Los Angeles

Los Angeles Police Have Arrested 2,700 Since Protests Began

On Monday alone, more than 1,000 people were arrested, a one-day total that far surpasses all the arrests in virtually every city since the protests began.

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Los Angeles police have arrested more than 2,700 people since protests began last week, a total believed the largest of any American city.

Police Chief Michel Moore provided the figure Tuesday to the Police Commission, a civilian oversight board. He said about 2,500 of the arrests were for failure to disperse or curfew violations. The rest were for crimes including burglary, assaults on police officers and other violence.

On Monday alone, more than 1,000 people were arrested, a one-day total that far surpasses all the arrests in virtually every city since the protests began. New York City's total on Monday was about 700.

The Los Angeles County curfew was extended to a fourth night Tuesday. Authorities credit it and the arrival of more than 1,000 National Guard troops with significantly reducing vandalism and thefts at businesses.

Meantime, Moore is under fire for comments he made Monday that rioters and thieves “capitalizing” on the demonstrations to commit crimes have the death of George Floyd “on their hands” just as much as the Minneapolis police officers who killed him.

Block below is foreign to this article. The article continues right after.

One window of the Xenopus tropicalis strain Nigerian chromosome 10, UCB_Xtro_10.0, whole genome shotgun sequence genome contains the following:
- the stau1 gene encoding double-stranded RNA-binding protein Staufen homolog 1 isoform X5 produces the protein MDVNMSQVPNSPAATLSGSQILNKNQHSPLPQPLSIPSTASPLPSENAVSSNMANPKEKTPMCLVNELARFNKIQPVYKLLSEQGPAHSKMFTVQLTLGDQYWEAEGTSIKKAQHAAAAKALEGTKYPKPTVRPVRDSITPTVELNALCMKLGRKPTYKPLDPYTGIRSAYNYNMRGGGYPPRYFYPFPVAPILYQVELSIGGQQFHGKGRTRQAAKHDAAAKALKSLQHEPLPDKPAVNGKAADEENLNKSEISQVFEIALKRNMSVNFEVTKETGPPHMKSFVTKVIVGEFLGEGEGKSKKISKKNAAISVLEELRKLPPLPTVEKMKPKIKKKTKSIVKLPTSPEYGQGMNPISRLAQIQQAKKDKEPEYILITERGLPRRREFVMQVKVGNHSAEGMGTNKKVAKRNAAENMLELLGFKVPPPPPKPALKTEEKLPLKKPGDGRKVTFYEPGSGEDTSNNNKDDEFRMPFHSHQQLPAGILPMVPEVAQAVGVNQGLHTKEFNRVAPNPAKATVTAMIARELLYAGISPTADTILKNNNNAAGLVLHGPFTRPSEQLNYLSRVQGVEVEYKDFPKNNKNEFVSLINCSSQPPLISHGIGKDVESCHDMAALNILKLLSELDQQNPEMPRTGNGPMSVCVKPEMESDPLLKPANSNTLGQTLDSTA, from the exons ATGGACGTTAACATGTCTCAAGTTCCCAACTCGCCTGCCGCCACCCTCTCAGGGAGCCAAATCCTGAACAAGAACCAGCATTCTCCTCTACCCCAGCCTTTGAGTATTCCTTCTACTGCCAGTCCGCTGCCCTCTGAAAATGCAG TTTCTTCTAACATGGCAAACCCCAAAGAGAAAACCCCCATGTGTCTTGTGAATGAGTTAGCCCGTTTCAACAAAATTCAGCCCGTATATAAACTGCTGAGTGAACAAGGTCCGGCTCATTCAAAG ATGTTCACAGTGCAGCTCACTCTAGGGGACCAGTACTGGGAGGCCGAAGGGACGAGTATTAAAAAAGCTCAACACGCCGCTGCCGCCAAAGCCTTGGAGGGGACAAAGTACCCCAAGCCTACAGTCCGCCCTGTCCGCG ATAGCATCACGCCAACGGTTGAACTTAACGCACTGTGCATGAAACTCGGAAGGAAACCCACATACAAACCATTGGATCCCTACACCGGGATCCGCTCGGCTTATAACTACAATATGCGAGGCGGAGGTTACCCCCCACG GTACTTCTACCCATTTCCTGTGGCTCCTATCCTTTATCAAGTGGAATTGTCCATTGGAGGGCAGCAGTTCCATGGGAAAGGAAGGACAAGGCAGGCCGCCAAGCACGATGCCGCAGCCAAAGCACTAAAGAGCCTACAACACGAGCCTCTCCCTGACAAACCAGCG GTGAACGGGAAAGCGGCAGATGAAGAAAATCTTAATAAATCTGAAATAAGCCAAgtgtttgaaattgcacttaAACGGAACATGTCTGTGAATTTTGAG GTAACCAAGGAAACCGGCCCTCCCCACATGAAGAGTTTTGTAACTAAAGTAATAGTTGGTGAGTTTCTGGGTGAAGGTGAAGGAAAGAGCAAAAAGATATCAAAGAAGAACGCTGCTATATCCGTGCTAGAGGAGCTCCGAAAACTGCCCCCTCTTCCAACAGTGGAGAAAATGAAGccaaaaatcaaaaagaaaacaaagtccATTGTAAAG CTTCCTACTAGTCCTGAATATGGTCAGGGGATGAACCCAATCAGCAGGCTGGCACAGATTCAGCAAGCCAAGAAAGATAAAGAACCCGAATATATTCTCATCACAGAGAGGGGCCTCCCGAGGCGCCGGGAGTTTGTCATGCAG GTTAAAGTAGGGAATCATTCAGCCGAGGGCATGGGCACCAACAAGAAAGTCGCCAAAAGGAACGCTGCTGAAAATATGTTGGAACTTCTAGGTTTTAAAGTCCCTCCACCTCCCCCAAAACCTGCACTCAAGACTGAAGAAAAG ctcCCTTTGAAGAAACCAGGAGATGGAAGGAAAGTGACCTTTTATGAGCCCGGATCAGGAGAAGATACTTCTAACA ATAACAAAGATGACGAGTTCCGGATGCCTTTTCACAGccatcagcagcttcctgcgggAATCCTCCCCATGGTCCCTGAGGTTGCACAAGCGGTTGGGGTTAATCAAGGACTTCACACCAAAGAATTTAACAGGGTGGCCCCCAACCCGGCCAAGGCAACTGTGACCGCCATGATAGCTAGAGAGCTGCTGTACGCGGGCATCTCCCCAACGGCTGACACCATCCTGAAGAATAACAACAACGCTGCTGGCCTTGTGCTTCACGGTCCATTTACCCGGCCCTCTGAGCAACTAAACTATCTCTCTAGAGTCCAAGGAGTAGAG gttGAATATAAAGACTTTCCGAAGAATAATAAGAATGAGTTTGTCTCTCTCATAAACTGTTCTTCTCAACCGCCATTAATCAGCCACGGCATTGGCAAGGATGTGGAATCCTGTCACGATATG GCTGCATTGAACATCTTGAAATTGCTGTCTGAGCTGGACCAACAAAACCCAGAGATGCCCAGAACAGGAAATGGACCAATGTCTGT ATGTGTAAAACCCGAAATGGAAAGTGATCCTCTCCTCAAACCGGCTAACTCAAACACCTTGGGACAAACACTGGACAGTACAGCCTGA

Members of the public who called in to the virtual Police Commission meeting slammed Moore for the remarks he made during a news conference with Mayor Eric Garcetti. After Moore spoke, the mayor came back to the microphone and asked the chief to clarify his comments.

“I misspoke when I said his blood was on their hands,” Moore said. “Certainly your actions do not serve the enormity of his loss, and cannot be in his memory.”


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The chief apologized again on Twitter late Monday and once more during the commission meeting.

Many of those who called in to the meeting said Moore should resign. Some described instances of police officers escalating violence at the protests by using tear gas or shooting rubber bullets into crowds.

“The LAPD needs to be torn down and rebuilt,” one caller said.

Other callers, who were not identified, claimed the police department hasn’t gained empathy for minority communities in the three decades since the Rodney King riots. They said incidents of protesters clashing with police were sadly reminiscent of scenes from April 1992 when thousands took to the streets after an all-white jury acquitted four white police officers of beating King after a traffic stop.

“I understand that there are those that are not able to accept my apology,” Moore said. “I’m hopeful that my words and deeds, as well as those in our department, will show others the genuineness of our intentions, our values and our beliefs.”

Garcetti on Tuesday defended Moore and praised the chief for correcting his statement.

“That statement is a wrong statement, that looters are the equivalent of murderers. Looting is wrong but they are not the moral equivalents. The officers who killed George Floyd are murderers. I’m glad he quickly corrected it and I’m glad that he further apologized as well,” Garcetti said.

The chief told commissioners his department’s enforcement efforts have been “to restore order, to identify those responsible for arson, vandalism, burglary and looting as well as to enforce the curfew.”

Twenty-seven LAPD officers have been injured during the protests and two hospitalized, including one who required surgery after his skull was fractured by a brick, Moore said. All were expected to recover.

Moore didn't know how many protesters were injured. No one has been killed.


Associated Press reporters John Antczak and Robert Jablon in Los Angeles contributed to this report.

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